AAA: Motorists recognize dangers but do little to alter behaviors
Too many Americans report that they regularly speed, run red lights, use distracting devices or drive drowsy, despite the fact that one in three have a loved one who has been seriously injured or killed in a crash, according to the AAA Foundation’s latest Traffic Safety Culture Index. The results further indicate that unsafe behaviors persist even though one in five drivers have themselves been involved in a serious crash, and one in ten has been seriously injured in a crash.
“It is very disappointing that we continue to see a prevailing attitude of ‘do as I say, not as I do,’ where large numbers of motorists seem to recognize the risks of certain behaviors but do them anyway,” said Peter Kissinger, President and CEO of the AAA Foundation for Traffic Safety in a prtepared statement. “Enhancing the safety culture in society must begin with each individual.”
These most recent findings from the AAA Foundation for Traffic Safety’s annual survey that assess and benchmark the attitudes and behaviors of drivers revealed the prevalence of unsafe driving behaviors during the previous 30 days are widespread, including:
Red light running: More than a third (36 percent) of drivers admit to running red lights, yet 55 percent say it is a very serious threat and 73 percent say it is completely unacceptable.
Speeding (10+ mph) on residential streets: Nearly half of drivers report speeding (44 percent), yet 65 percent says it is completely unacceptable.
Drowsy driving: About 3 in 10 drivers (29 percent) admit to drowsy driving, yet 45 percent say it is a very serious threat and 81 percent say it is completely unacceptable.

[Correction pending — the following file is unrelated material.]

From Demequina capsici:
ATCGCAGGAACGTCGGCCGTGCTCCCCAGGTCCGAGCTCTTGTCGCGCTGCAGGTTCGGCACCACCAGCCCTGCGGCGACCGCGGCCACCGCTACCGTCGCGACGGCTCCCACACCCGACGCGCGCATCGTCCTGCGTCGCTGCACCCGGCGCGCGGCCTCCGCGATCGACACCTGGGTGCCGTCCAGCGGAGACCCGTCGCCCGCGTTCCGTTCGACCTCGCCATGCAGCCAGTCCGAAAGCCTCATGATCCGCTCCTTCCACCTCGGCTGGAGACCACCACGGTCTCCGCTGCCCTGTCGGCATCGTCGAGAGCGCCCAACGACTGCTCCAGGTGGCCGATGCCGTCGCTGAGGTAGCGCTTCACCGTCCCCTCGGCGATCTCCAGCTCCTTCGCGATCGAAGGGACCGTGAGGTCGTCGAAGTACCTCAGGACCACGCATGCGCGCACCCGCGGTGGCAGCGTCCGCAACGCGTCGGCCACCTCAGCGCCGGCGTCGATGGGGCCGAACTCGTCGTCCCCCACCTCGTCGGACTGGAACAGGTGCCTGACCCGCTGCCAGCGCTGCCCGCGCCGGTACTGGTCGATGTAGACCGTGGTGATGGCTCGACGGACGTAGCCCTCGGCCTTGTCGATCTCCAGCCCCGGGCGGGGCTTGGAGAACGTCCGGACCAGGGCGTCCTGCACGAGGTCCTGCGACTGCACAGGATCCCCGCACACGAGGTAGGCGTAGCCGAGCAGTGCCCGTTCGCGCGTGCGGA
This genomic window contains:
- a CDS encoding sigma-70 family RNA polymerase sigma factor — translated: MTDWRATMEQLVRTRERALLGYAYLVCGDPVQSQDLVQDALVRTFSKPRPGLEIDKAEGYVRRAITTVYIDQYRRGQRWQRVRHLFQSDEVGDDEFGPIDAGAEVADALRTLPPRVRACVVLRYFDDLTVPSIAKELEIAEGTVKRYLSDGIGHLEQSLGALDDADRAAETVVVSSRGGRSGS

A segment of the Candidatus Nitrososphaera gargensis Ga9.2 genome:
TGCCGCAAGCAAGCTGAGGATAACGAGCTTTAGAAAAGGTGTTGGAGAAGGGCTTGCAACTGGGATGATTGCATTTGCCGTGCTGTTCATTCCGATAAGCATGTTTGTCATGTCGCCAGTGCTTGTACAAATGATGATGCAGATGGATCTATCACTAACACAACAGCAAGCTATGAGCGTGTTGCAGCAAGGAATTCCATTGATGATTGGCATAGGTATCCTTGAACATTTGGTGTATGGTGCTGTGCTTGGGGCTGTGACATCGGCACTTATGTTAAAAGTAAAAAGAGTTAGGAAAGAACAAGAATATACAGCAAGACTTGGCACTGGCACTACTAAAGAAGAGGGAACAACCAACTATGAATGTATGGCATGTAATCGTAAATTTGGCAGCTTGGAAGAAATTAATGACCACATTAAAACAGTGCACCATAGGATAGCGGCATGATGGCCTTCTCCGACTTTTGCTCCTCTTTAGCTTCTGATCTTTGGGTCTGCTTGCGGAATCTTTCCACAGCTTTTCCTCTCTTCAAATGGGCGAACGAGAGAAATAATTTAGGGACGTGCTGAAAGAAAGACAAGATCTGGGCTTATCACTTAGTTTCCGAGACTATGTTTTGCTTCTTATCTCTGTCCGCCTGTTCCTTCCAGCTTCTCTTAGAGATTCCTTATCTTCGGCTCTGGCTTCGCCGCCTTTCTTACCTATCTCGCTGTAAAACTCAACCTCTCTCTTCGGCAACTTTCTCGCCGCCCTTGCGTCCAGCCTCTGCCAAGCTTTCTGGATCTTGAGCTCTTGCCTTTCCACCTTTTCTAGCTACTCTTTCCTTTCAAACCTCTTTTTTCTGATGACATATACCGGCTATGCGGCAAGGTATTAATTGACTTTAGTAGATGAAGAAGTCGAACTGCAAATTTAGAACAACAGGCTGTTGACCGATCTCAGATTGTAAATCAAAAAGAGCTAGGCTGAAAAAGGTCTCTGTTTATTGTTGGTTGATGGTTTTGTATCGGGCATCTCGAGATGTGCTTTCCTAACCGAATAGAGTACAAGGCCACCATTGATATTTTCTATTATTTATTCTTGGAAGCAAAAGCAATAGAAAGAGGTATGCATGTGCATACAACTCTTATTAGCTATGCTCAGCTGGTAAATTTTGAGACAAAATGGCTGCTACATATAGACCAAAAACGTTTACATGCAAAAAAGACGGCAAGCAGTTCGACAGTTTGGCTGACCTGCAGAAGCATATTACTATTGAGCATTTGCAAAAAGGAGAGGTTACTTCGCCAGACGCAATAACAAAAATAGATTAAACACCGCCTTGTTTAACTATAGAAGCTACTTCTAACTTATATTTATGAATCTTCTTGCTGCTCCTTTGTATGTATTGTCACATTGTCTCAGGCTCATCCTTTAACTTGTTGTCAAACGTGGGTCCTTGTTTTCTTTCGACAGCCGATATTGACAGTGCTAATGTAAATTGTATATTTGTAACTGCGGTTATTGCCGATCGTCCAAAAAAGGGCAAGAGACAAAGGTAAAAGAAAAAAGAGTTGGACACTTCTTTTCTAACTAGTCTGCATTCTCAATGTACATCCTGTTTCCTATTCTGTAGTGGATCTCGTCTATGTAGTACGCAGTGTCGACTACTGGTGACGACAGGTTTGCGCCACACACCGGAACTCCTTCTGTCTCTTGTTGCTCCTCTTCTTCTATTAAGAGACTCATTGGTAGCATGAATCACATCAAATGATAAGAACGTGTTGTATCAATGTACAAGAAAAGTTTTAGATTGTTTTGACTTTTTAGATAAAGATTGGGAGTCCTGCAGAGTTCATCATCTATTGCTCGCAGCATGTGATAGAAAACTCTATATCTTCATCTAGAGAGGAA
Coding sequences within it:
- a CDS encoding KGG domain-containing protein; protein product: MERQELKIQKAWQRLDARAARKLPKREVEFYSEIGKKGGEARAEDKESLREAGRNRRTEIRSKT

Texting/emailing: More than a quarter (27 percent) of drivers report typing or sending a text or email, yet 79 percent of drivers say it is a very serious threat to safety and 84 percent say it is completely unacceptable.
When it comes to specific distracted driving behaviors in the past 30 days:
2 in 3 drivers reported talking on their cell phone
1 in 3 drivers reported talking on their cell phone often
1 in 3 drivers admit to reading a text message or email
The findings also offered insight about drivers’ attitudes related to cognitive distraction. Two out of three drivers believe hands-free phone use is acceptable, and nearly half (46 percent) of drivers who report using speech-based in-vehicle systems say they do not believe these systems are at all distracting. These results are prevalent despite extensive research indicating that hands-free devices can lead to cognitive distraction.
“Most drivers don’t understand that hands-free does not mean distraction-free”, said Michele Harris, spokesperson, AAA- The Auto Club Group. It’s important to stay focused – hands on the wheel, eyes on the road, mind on the task of driving.”
Source; The AAA Foundation for Traffic Safety, which issued its first Traffic Safety Culture Index in 2006. The 2014 report is online at www.aaafoundation.org.
Established in AAA in 1947, the AAA Foundation for Traffic Safety is a 501(c) (3) not-for-profit, publicly-supported charitable educational and research organization. Dedicated to savings lives and reducing injuries on our roads, the Foundation’s mission is to prevent crashes and save lives through education about traffic safety. The Foundation has funded over 200 research projects designed to discover the causes of traffic crashes, prevent them, and minimize injuries when they do occur. Visit www.aaafoundation.org for more information on this and other research.